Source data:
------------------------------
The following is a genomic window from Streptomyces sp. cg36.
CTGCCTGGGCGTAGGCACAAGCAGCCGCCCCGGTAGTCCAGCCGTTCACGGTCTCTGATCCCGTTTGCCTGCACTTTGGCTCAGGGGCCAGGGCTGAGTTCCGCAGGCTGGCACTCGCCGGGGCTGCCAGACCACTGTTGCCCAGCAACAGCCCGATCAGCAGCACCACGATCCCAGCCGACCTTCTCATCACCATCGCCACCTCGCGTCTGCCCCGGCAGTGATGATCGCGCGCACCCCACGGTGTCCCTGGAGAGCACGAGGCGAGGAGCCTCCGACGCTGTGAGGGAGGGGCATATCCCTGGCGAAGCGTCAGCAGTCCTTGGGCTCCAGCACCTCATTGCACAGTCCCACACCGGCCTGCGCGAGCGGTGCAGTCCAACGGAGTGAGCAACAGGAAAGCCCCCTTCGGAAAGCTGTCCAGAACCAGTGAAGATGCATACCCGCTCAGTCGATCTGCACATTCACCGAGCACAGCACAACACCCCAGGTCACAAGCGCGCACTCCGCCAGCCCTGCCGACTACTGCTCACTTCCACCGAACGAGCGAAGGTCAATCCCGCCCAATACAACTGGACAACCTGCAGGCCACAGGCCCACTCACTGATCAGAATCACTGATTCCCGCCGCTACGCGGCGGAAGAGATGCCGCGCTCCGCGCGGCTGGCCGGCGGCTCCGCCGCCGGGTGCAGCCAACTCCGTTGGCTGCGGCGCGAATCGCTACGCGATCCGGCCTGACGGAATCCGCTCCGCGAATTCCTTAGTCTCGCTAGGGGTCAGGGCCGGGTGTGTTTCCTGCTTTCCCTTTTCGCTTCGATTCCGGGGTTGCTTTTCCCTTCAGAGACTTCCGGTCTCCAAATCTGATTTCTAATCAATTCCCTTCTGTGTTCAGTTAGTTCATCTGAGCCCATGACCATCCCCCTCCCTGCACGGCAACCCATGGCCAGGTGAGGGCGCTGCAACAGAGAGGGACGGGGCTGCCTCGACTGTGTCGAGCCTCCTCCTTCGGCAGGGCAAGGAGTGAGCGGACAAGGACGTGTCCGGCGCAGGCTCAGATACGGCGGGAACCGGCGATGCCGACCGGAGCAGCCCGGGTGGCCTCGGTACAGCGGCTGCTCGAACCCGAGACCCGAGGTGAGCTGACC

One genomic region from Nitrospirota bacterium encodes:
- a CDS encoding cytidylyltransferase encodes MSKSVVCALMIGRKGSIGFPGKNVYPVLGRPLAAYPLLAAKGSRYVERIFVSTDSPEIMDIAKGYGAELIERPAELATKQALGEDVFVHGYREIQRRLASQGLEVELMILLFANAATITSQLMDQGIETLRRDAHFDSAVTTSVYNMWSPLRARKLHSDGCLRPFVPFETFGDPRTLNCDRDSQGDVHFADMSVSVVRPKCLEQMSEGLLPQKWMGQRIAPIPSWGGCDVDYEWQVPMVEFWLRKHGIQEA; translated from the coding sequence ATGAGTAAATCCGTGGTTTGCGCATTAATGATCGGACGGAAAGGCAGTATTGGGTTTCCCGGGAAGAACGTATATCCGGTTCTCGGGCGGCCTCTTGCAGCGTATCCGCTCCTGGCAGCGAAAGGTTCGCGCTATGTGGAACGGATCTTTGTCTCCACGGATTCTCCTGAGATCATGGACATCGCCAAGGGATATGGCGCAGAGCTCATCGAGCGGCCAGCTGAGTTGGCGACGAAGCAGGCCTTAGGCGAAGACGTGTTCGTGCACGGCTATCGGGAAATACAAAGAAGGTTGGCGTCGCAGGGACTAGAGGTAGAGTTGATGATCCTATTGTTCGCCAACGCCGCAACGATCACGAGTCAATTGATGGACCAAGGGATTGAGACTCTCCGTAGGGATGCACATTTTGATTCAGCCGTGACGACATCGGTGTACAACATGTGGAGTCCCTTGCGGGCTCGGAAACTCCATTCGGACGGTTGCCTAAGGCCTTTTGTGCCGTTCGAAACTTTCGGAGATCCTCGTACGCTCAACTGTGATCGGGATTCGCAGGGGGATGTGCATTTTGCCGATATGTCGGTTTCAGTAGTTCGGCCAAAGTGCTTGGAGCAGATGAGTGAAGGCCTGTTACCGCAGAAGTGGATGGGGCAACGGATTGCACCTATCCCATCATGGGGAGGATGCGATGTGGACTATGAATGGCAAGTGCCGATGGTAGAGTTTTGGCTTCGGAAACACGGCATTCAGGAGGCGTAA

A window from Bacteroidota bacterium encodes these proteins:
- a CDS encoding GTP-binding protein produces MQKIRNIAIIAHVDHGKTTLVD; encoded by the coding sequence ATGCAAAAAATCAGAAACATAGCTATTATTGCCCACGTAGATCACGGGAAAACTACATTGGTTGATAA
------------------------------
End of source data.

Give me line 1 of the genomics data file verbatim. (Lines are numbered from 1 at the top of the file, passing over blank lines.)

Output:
The following is a genomic window from Streptomyces sp. cg36.